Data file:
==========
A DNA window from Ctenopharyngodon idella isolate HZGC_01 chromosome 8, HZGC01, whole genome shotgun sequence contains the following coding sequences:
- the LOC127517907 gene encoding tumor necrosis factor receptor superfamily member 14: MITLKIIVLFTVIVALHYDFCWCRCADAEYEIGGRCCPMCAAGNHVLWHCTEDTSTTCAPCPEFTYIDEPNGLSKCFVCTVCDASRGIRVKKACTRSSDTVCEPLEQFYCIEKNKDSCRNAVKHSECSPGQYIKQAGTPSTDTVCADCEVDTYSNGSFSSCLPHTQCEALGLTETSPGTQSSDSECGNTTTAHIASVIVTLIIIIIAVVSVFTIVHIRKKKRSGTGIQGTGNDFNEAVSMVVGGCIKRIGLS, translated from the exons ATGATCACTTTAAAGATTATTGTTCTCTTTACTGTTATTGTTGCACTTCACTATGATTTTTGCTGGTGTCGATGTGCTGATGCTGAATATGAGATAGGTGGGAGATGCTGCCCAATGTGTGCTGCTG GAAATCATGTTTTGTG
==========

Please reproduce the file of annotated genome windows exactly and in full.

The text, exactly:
A DNA window from Ctenopharyngodon idella isolate HZGC_01 chromosome 8, HZGC01, whole genome shotgun sequence contains the following coding sequences:
- the LOC127517907 gene encoding tumor necrosis factor receptor superfamily member 14: MITLKIIVLFTVIVALHYDFCWCRCADAEYEIGGRCCPMCAAGNHVLWHCTEDTSTTCAPCPEFTYIDEPNGLSKCFVCTVCDASRGIRVKKACTRSSDTVCEPLEQFYCIEKNKDSCRNAVKHSECSPGQYIKQAGTPSTDTVCADCEVDTYSNGSFSSCLPHTQCEALGLTETSPGTQSSDSECGNTTTAHIASVIVTLIIIIIAVVSVFTIVHIRKKKRSGTGIQGTGNDFNEAVSMVVGGCIKRIGLS, translated from the exons ATGATCACTTTAAAGATTATTGTTCTCTTTACTGTTATTGTTGCACTTCACTATGATTTTTGCTGGTGTCGATGTGCTGATGCTGAATATGAGATAGGTGGGAGATGCTGCCCAATGTGTGCTGCTG GAAATCATGTTTTGTG